THE REPUBLIC OF UGANDA
IN THE HIGH COURT OF UGANDA
HOLDEN AT MBALE
(Arising from Misc. Cause No. 0014 of 2012)
NATHAN WOLUKAWU WANDA
BALI BALI PANDE ISAAC
SOITI ROBERT…………………………………… APPLICANTS
ATTORNEY GENERAL OF THE
GOVERNMENT OF UGANDA……………………. .RESPONDENT
BEFORE: THE HON. MR. JUSTICE HENRY I. KAWESA
On 4th September 2013, when this application was called for hearing, Byamugisha Ferdinard appearing for applicants, informed court that the Respondents represented by Resident State Attorney Mr. Masaba, who was in court, had a report to make about the case, which could affect the progress.
Mr. Masaba, then informed court that the subject matter of this application was a proposed project to construct a Dam at the proposed site. This project was time bound and had been scheduled to commence by February 2013. He reported that this project has been over taken by passage of time, and it has been re-allocated to another site. There is therefore no threat to the applicants, and the application was at this stage a mere waste of time. He provided a letter from the Minister of Water and Environment dated May 2nd 2013 informing the chairperson of Mbale LC.V that the project has been abandoned. He prayed that court dismisses the claim.
In reply counsel Byamugisha confirmed the position above. He however prayed that the matter be withdrawn from court and costs be provided to applicants.
In cross reply Mr. Masaba opposed the prayer for costs. He attacked the application which he said was premised on a decision which the applicants suspected would prejudice their rights, yet respondents were merely carrying out a feasibility study. He argued that if the matter had gone through a full trial there would be nothing to review.
He argued that it’s unjust to grant costs to applicants. He instead prayed that the costs be granted to respondents.
Court granted to prayer to have the application withdrawn from court, and adjourned for a ruling on the issue of costs.
According to section 27 (1) CPA,
“Subject to such conditions and limitations as may be prescribed, and to the provisions of any law for the time being in force the costs of and incidental to all suits shall be in the discretion of the court or Judge….”
The discretion is given to the trial Judge to consider the case and justly determine which party should be entitled to costs.
According to Richard Kuloba in his book Hints on Civil Procedure 2nd Edn. Page 94-95”, “costs are a means by which a successful litigant is recouped for expenses to which he has been put in fighting an action.” These costs in most cases follow the “event”.
The event means the result of all proceedings incidental to the litigation. The event is the result of the entire litigation.
Applying the above, to the facts before me, it is on record that the application did not progress, because the matter was overtaken by changes on the ground, which in a way operated to favour the applicants. The applicants had come to court and filed Misc. Cause 0014/2012, seeking for Judicial Review remedies, against the respondent; for certiorari, prohibition, and an injunction restraining the Respondents or its agents from implementing/enforcing the Respondent’s project.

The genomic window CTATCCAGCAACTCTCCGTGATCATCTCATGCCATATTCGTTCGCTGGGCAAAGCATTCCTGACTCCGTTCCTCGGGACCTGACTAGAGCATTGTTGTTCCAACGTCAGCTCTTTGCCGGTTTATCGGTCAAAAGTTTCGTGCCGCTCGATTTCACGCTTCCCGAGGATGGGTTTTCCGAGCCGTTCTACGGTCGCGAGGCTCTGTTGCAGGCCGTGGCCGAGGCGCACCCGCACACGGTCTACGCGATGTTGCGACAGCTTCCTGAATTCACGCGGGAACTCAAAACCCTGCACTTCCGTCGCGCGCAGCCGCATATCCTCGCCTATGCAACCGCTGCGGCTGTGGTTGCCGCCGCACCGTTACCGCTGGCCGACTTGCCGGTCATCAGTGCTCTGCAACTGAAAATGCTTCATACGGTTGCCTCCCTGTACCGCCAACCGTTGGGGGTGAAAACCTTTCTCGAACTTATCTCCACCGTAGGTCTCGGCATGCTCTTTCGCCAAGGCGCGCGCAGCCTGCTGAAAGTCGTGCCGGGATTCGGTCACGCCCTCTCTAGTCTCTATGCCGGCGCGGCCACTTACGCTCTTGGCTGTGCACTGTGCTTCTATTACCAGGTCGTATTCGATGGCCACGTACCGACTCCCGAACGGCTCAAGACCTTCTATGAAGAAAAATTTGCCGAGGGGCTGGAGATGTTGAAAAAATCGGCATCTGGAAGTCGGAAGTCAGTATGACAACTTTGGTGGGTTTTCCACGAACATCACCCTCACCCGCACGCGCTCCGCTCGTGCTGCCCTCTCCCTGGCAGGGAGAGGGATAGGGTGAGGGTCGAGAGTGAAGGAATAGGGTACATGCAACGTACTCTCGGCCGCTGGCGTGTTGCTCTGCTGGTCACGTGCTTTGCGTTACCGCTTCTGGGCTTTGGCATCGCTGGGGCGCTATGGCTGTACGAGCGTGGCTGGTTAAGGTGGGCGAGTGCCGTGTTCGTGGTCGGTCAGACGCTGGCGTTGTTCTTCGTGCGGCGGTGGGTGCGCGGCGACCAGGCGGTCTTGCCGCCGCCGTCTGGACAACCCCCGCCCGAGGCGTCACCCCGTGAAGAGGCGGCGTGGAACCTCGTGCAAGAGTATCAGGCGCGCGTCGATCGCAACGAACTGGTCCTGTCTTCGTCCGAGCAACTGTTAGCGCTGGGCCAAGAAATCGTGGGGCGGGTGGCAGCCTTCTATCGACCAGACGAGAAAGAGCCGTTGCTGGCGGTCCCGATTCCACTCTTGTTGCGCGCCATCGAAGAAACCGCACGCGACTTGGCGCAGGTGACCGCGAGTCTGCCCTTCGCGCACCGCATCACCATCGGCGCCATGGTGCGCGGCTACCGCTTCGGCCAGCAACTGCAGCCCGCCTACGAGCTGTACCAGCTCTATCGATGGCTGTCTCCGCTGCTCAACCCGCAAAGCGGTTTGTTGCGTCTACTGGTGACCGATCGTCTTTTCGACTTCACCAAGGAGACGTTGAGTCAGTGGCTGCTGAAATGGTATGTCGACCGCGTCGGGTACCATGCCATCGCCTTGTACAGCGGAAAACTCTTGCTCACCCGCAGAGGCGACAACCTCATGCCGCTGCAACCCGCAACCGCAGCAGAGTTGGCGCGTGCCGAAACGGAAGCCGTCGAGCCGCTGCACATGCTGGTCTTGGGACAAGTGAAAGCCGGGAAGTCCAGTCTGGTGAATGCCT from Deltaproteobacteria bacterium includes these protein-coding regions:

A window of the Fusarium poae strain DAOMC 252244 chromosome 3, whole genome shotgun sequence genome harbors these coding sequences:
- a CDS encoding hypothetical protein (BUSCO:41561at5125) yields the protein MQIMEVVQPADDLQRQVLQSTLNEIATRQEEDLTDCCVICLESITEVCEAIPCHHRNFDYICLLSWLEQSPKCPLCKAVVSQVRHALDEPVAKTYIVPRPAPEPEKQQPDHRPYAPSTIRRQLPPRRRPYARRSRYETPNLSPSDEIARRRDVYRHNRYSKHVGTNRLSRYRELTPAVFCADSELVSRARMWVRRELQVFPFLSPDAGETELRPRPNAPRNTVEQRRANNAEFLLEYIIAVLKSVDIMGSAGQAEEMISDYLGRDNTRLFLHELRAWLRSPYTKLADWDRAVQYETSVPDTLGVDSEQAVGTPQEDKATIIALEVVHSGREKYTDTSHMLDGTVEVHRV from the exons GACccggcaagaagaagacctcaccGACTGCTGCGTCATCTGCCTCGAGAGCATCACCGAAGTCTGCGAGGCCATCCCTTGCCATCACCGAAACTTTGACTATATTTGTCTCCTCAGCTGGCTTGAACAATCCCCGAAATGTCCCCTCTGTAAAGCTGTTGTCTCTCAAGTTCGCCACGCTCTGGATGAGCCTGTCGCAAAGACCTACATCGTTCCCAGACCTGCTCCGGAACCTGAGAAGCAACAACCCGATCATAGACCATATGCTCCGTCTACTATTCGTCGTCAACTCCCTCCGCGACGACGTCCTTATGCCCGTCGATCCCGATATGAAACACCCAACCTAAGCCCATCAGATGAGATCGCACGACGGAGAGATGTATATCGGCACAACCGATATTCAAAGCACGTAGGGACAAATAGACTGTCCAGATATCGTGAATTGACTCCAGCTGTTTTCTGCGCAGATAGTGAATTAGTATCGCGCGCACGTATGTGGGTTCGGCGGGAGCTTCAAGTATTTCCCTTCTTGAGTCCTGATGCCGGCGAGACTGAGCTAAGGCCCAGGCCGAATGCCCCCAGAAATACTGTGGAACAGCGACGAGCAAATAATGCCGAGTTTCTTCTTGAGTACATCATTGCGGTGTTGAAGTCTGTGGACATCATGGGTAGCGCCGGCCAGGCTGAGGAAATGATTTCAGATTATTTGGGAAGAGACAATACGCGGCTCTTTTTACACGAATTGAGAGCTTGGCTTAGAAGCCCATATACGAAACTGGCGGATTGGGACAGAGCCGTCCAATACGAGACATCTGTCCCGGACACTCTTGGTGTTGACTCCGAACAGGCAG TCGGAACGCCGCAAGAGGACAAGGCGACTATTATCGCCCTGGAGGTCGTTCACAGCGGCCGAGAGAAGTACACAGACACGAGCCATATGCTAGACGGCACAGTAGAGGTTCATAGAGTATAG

They also filed Misc. Application No.207/2012 arising from Misc. Cause 0014/2012, which was an application for a temporary order of prohibition against the Respondents.
The matters first appeared in court on 4th September, 2013, whereby court was requested to have the matter withdrawn, on account of the facts and reasons already stated above.
Is any of the parties entitled to recover costs in these circumstances?
In answering the above question, I will borrow leaf from the New South Wales Jurisprudence on this subject, whereby in the case of Pty Ltd v. Agostine Jarret Pty Ltd (2007) NSWSC 971
“Sometimes however there is no event…..rules provide that where a plaintiff discontinues without the consent of the defendant, or where the plaintiff’s claim is dismissed the defendant is entitled to costs.”
In this case both parties consented before court that the application should be withdrawn. Further guidance is laid down in another New South Wales case of Harkens v. Harkens (No.2) 2012 NSWSC 35 (18) that;
“The general principle in relation to costs where proceedings are determined without a hearing on the merits and where it cannot be said that one party has simply capitulated, is that courts make no order as to costs; with the intent that each party bear its own costs unless it can be seen that one party has acted unreasonably in bringing or defending the proceedings.”
The above guidelines are useful in helping me to determine whether any of the parties above is entitled to costs.
This case is in the category of the cases discussed in the Harkens v. Harkens holding. These proceedings were terminated without going into a full hearing. There is therefore no justification for granting costs to any of the parties above. Each party should bear this own costs. I so order.
Henry I. Kawesa
This ruling affects the proceedings in both HCY-04-CV-MA.207/12 and HCT-04-CV-MC-0014-2012- which was also withdrawn subject to costs.
Henry I. Kawesa